Preventing falls

THE passing away of a West Virginia coal worker last week, following an incident on November 4 when he fell at a preparation facility, has prompted the US Mine Safety and Health Administration to release tips on fall prevention for other operations.
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Donna Schmidt

The total number of coal mining-related fatalities for 2007 stood at 32 until January 2, when Larry Bird, 42, who was injured at Weatherby Processing's Remington preparation facility, passed away after a fall from a catwalk.

The 27-year veteran floor walker/mechanic fell about 24ft from the plant's third floor to its ground floor, the agency said.

"During the replacement of an eight-inch media pipe, the victim dropped an impact wrench onto a six-inch ledge located along the inside of the plant wall," MSHA said.

"While attempting to retrieve the impact wrench, the victim crossed beyond the handrail and fell."

MSHA added that his death resulted from his sustained injuries.

To help prevent future such accidents at other mines across the nation, those classified by MSHA as slip/fall of person, it released a series of best practices. They include:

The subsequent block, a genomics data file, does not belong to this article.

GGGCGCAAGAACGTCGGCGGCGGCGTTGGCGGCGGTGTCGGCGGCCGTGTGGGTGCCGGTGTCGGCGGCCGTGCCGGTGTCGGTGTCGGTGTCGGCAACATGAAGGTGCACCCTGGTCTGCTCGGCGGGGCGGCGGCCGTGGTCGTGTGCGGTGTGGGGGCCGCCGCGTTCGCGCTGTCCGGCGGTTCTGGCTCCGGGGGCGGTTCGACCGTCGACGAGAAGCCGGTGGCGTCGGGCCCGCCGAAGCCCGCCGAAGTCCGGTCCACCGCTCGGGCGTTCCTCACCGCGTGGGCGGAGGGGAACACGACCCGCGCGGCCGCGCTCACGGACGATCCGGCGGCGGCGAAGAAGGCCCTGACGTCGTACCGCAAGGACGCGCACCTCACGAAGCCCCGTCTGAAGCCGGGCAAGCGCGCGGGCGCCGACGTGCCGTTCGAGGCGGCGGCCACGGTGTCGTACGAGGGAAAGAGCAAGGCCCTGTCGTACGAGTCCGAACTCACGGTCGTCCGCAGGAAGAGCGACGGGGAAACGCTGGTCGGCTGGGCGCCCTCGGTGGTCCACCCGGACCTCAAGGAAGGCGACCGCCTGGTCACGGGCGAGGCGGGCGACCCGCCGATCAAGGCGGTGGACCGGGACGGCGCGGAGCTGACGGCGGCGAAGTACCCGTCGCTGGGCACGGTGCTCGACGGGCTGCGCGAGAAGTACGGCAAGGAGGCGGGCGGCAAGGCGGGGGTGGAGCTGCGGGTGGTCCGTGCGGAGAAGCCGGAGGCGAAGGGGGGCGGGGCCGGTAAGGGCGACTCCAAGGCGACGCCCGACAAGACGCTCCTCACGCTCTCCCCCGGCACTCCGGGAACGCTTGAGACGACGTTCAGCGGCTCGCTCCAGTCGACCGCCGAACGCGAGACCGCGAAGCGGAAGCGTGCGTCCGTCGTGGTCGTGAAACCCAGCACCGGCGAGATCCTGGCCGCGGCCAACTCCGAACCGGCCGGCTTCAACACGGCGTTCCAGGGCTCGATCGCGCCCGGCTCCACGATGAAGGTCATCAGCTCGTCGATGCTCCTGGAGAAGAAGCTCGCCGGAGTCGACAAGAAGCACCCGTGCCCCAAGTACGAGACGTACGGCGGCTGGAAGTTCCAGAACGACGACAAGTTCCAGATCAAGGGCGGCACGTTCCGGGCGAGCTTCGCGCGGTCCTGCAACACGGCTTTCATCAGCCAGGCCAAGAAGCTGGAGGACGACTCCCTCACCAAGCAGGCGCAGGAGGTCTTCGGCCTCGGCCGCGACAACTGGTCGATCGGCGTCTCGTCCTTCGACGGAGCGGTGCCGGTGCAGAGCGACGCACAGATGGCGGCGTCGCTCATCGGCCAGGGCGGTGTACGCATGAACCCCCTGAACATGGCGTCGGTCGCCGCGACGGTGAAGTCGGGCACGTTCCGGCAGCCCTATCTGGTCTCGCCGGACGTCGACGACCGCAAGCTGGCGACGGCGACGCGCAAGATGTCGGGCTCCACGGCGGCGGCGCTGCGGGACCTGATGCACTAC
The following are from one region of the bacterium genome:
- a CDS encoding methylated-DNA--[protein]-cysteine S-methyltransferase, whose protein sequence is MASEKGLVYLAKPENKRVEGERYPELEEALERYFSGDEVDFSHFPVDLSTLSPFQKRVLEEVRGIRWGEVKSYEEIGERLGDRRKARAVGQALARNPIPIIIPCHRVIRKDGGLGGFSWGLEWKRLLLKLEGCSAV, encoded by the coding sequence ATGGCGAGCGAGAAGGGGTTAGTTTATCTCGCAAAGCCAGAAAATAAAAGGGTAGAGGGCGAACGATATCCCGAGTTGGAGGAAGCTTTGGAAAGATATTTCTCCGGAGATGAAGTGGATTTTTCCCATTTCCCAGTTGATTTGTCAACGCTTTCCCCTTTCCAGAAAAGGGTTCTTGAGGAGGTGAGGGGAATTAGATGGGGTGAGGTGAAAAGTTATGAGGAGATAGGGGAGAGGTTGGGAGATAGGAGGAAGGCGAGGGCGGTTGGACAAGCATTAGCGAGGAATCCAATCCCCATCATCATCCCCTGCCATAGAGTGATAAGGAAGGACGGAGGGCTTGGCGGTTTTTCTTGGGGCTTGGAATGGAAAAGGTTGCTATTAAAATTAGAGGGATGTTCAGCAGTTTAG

Use appropriate fall protection equipment when a falling hazard exists;

Stop, Look, Analyze and Manage (SLAM) each step of a task to identify and address all potential hazards; and

Establish safe work procedures and train personnel before beginning the task.

MSHA has requested any additional suggestions to remedy such situations in the future. Input can be submitted via the agency's website, citing the fatality number and year.

Although the death occurred in 2008, it has been counted as a 2007 fatality because of the date of the initial accident, the agency said.

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